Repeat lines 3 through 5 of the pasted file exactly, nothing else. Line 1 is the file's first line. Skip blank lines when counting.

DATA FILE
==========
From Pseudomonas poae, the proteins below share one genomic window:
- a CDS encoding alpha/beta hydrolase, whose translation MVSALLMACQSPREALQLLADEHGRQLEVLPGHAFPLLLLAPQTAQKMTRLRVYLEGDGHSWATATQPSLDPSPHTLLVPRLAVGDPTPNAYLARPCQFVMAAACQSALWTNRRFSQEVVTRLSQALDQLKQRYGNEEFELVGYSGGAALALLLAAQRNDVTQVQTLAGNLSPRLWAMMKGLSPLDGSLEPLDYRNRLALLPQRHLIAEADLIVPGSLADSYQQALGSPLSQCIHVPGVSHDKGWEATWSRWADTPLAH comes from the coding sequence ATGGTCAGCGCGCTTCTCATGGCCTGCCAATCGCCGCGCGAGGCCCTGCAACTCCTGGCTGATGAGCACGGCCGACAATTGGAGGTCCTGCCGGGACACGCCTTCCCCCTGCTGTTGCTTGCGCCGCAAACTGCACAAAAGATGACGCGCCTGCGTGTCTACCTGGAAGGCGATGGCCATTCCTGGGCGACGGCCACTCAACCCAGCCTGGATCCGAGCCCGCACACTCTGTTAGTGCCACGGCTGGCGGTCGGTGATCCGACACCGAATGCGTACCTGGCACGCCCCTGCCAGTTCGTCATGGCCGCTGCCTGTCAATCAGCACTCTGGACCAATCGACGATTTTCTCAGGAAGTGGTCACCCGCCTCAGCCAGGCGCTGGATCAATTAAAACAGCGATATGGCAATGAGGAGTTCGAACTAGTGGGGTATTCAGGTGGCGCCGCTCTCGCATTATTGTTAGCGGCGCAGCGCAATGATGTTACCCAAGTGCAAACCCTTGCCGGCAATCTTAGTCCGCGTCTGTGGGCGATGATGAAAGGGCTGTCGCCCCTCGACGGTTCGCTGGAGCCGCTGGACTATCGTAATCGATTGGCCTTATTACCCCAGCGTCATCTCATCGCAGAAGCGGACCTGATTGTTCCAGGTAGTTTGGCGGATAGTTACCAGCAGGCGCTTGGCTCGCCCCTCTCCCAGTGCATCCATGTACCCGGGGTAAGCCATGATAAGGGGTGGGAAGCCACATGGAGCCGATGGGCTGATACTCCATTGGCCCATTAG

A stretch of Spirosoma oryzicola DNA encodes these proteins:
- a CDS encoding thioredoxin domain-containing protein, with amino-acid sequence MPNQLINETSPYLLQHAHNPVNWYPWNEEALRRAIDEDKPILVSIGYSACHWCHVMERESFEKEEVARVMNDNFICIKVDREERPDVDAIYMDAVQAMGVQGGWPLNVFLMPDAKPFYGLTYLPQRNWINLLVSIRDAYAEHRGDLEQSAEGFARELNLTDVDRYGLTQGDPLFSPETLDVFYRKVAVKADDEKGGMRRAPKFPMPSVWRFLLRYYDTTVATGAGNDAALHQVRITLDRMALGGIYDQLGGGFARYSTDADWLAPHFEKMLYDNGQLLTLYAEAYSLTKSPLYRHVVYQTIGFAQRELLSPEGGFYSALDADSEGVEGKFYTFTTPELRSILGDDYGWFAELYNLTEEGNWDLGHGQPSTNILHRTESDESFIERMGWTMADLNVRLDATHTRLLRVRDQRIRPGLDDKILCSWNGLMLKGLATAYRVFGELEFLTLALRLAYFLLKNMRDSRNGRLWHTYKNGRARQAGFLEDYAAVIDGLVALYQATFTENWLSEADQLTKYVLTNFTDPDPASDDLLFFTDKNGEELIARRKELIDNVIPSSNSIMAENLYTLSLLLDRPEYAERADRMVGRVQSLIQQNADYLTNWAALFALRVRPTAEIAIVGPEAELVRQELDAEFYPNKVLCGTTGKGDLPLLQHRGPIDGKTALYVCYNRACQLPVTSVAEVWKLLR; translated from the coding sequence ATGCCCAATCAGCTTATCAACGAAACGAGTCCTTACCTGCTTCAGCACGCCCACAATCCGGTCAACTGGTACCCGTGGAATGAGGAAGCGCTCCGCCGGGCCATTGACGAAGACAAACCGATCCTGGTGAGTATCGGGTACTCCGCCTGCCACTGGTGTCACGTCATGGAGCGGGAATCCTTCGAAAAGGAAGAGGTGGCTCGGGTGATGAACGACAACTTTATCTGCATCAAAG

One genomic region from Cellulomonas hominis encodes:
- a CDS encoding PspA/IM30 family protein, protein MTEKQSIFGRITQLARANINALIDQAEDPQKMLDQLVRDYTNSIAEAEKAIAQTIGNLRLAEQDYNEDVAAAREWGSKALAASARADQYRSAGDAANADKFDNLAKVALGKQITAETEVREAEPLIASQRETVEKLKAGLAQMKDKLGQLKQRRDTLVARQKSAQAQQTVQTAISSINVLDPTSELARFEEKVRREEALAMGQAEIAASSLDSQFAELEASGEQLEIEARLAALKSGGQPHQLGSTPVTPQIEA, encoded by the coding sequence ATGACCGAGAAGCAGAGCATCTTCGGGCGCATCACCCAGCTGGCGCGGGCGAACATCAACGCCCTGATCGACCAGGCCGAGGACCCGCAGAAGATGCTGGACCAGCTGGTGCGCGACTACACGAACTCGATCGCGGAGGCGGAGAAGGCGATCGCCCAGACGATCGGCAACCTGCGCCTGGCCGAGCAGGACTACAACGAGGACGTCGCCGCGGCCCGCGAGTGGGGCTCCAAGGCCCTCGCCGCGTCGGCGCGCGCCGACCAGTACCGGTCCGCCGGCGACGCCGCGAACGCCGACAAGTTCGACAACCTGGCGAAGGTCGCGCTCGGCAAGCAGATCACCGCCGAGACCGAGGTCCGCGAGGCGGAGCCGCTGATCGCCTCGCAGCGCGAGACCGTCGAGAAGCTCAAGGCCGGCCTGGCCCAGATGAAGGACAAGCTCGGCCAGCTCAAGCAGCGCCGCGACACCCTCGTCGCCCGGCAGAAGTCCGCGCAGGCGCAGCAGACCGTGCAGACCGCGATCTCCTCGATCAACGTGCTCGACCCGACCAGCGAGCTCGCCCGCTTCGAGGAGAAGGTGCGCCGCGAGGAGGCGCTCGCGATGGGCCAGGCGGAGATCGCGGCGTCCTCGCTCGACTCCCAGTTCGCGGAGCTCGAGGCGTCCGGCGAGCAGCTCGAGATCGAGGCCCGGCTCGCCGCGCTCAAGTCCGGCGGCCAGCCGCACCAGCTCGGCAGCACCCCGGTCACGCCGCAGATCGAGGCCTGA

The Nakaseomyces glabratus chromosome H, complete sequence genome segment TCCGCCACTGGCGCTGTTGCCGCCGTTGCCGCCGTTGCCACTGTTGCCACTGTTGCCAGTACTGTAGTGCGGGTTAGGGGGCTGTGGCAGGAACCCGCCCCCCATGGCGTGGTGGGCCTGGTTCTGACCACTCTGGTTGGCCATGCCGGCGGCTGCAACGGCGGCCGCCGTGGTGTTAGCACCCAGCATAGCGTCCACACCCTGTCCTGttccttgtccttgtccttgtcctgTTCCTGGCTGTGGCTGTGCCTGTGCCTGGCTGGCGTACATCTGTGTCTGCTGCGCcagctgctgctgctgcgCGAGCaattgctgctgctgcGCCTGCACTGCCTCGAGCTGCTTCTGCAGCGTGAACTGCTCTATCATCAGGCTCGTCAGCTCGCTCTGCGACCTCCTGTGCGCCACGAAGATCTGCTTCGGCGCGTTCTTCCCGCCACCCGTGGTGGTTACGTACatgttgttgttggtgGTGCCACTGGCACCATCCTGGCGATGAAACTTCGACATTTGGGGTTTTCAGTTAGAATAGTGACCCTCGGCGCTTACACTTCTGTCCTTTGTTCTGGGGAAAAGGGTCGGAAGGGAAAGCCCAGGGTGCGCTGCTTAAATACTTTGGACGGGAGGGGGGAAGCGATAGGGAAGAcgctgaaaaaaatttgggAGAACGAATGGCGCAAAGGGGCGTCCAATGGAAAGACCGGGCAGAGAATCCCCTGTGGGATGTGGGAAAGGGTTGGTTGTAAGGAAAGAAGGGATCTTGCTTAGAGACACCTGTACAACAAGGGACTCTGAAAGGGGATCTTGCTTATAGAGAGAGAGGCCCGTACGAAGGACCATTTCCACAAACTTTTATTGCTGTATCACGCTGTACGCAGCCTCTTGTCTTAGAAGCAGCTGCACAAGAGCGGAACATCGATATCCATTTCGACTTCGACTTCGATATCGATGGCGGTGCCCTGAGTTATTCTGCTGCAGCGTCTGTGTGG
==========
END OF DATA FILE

A stretch of Spirosoma oryzicola DNA encodes these proteins:
- a CDS encoding thioredoxin domain-containing protein, with amino-acid sequence MPNQLINETSPYLLQHAHNPVNWYPWNEEALRRAIDEDKPILVSIGYSACHWCHVMERESFEKEEVARVMNDNFICIKVDREERPDVDAIYMDAVQAMGVQGGWPLNVFLMPDAKPFYGLTYLPQRNWINLLVSIRDAYAEHRGDLEQSAEGFARELNLTDVDRYGLTQGDPLFSPETLDVFYRKVAVKADDEKGGMRRAPKFPMPSVWRFLLRYYDTTVATGAGNDAALHQVRITLDRMALGGIYDQLGGGFARYSTDADWLAPHFEKMLYDNGQLLTLYAEAYSLTKSPLYRHVVYQTIGFAQRELLSPEGGFYSALDADSEGVEGKFYTFTTPELRSILGDDYGWFAELYNLTEEGNWDLGHGQPSTNILHRTESDESFIERMGWTMADLNVRLDATHTRLLRVRDQRIRPGLDDKILCSWNGLMLKGLATAYRVFGELEFLTLALRLAYFLLKNMRDSRNGRLWHTYKNGRARQAGFLEDYAAVIDGLVALYQATFTENWLSEADQLTKYVLTNFTDPDPASDDLLFFTDKNGEELIARRKELIDNVIPSSNSIMAENLYTLSLLLDRPEYAERADRMVGRVQSLIQQNADYLTNWAALFALRVRPTAEIAIVGPEAELVRQELDAEFYPNKVLCGTTGKGDLPLLQHRGPIDGKTALYVCYNRACQLPVTSVAEVWKLLR; translated from the coding sequence ATGCCCAATCAGCTTATCAACGAAACGAGTCCTTACCTGCTTCAGCACGCCCACAATCCGGTCAACTGGTACCCGTGGAATGAGGAAGCGCTCCGCCGGGCCATTGACGAAGACAAACCGATCCTGGTGAGTATCGGGTACTCCGCCTGCCACTGGTGTCACGTCATGGAGCGGGAATCCTTCGAAAAGGAAGAGGTGGCTCGGGTGATGAACGACAACTTTATCTGCATCAAAG

One genomic region from Cellulomonas hominis encodes: